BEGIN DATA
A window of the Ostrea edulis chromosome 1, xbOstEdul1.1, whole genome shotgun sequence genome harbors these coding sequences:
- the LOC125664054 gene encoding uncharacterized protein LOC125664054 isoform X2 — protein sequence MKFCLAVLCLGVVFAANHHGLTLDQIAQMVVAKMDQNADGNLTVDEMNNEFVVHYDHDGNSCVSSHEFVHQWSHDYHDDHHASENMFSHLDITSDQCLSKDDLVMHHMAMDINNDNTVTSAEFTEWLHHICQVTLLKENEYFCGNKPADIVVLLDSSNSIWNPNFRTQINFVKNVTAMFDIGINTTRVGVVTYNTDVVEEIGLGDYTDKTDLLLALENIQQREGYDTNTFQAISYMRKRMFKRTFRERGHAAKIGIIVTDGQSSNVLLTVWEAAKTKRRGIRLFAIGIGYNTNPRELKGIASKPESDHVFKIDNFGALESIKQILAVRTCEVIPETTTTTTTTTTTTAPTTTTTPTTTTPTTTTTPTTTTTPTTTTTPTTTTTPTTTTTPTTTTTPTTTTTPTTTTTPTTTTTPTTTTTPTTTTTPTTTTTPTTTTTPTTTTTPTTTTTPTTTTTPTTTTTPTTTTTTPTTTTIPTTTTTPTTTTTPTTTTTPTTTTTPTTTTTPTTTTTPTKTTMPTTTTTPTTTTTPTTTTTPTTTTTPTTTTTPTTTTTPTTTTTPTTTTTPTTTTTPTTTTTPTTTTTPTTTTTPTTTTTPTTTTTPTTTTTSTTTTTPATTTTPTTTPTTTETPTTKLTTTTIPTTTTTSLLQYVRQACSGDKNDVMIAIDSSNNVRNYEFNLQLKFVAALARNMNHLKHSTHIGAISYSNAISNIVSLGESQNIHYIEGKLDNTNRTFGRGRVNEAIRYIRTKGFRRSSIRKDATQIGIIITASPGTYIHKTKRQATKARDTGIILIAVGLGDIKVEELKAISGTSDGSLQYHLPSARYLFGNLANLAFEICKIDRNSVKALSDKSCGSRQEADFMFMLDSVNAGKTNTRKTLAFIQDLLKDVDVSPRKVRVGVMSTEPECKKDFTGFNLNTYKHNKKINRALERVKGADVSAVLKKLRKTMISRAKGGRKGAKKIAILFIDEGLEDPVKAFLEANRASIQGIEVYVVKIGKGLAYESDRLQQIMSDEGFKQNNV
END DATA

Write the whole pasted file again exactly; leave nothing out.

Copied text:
A window of the Ostrea edulis chromosome 1, xbOstEdul1.1, whole genome shotgun sequence genome harbors these coding sequences:
- the LOC125664054 gene encoding uncharacterized protein LOC125664054 isoform X2 — protein sequence MKFCLAVLCLGVVFAANHHGLTLDQIAQMVVAKMDQNADGNLTVDEMNNEFVVHYDHDGNSCVSSHEFVHQWSHDYHDDHHASENMFSHLDITSDQCLSKDDLVMHHMAMDINNDNTVTSAEFTEWLHHICQVTLLKENEYFCGNKPADIVVLLDSSNSIWNPNFRTQINFVKNVTAMFDIGINTTRVGVVTYNTDVVEEIGLGDYTDKTDLLLALENIQQREGYDTNTFQAISYMRKRMFKRTFRERGHAAKIGIIVTDGQSSNVLLTVWEAAKTKRRGIRLFAIGIGYNTNPRELKGIASKPESDHVFKIDNFGALESIKQILAVRTCEVIPETTTTTTTTTTTTAPTTTTTPTTTTPTTTTTPTTTTTPTTTTTPTTTTTPTTTTTPTTTTTPTTTTTPTTTTTPTTTTTPTTTTTPTTTTTPTTTTTPTTTTTPTTTTTPTTTTTPTTTTTPTTTTTPTTTTTTPTTTTIPTTTTTPTTTTTPTTTTTPTTTTTPTTTTTPTTTTTPTKTTMPTTTTTPTTTTTPTTTTTPTTTTTPTTTTTPTTTTTPTTTTTPTTTTTPTTTTTPTTTTTPTTTTTPTTTTTPTTTTTPTTTTTPTTTTTSTTTTTPATTTTPTTTPTTTETPTTKLTTTTIPTTTTTSLLQYVRQACSGDKNDVMIAIDSSNNVRNYEFNLQLKFVAALARNMNHLKHSTHIGAISYSNAISNIVSLGESQNIHYIEGKLDNTNRTFGRGRVNEAIRYIRTKGFRRSSIRKDATQIGIIITASPGTYIHKTKRQATKARDTGIILIAVGLGDIKVEELKAISGTSDGSLQYHLPSARYLFGNLANLAFEICKIDRNSVKALSDKSCGSRQEADFMFMLDSVNAGKTNTRKTLAFIQDLLKDVDVSPRKVRVGVMSTEPECKKDFTGFNLNTYKHNKKINRALERVKGADVSAVLKKLRKTMISRAKGGRKGAKKIAILFIDEGLEDPVKAFLEANRASIQGIEVYVVKIGKGLAYESDRLQQIMSDEGFKQNNV